From Publishers Weekly
Starred Review. Bosnian-born Hemon (The Lazarus Project
) again beautifully twists the language in this collection of eight powerful and disquieting stories. The 1992 Bosnian war colors in the background of all the tales, whose settings range from Africa to Chicago and Sarajevo. Arranged chronologically, all but one feature a Hemon-like narrator named Bogdan, first met as a surly teenager during his diplomat father's assignment in Zaire, where he's happily corrupted by a degenerate American espionage agent. In each successive story, Bogdan recalls the surreal and salient experiences of his life: his youth with his ironically depicted family; his early determination to be a poet; his accidental sojourn in America, where he was caught after the commencement of hostilities in Bosnia; and his return to a cesspool of insignificant, drizzly suffering, where he has a transformative night interviewing a Pulitzer Prize–winning writer. Hemon arranges words like gems in a necklace. A necktie is stretched across the chair seat, like a severed tendon; a car is stickered with someone else's thought; a character's teeth are like organ pipes. Writing with steely control and an antic eye, Hemon has assembled another extraordinary work. (May)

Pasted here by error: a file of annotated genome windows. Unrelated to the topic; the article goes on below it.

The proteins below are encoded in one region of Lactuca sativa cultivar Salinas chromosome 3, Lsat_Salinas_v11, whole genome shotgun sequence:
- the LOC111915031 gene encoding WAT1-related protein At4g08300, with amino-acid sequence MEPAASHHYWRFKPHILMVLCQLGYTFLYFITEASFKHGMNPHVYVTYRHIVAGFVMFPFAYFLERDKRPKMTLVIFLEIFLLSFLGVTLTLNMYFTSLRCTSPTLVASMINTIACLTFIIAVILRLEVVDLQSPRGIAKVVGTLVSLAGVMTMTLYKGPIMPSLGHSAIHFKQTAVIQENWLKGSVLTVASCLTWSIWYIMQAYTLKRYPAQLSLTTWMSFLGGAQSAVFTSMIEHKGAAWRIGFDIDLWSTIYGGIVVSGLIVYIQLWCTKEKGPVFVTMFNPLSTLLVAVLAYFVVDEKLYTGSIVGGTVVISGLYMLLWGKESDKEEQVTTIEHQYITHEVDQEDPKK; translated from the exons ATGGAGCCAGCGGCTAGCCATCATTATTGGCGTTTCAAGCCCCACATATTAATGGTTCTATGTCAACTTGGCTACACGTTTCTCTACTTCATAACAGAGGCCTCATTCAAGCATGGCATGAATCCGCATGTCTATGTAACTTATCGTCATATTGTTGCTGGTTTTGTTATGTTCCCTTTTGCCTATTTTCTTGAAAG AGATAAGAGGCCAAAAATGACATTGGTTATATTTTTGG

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"Steeped ... in male ego [and] sexuality" (Houston Chronicle
), Hemon's wry, robust, and entertaining stories bring to light the immigrant's hunger for identity -- caught between two worlds but truly belonging to neither -- and the writer's hunger for validation. Poised between two worlds himself, Hemon's vantage point and marvelous flair for the English language yield deliciously sardonic cultural observations and ask insightful questions about the meaning of family and home. Critics were especially moved by his portrait of his eccentric father and the growing chasm between father and son. Though the Milwaukee Journal Sentinel
considered Hemon's subject matter trite and uninspired, most critics, in spite of a few complaints -- including some awkward language, a sporadic anti-American undercurrent, and forced connections among stories -- were pleased by Hemon's return to familiar terrain.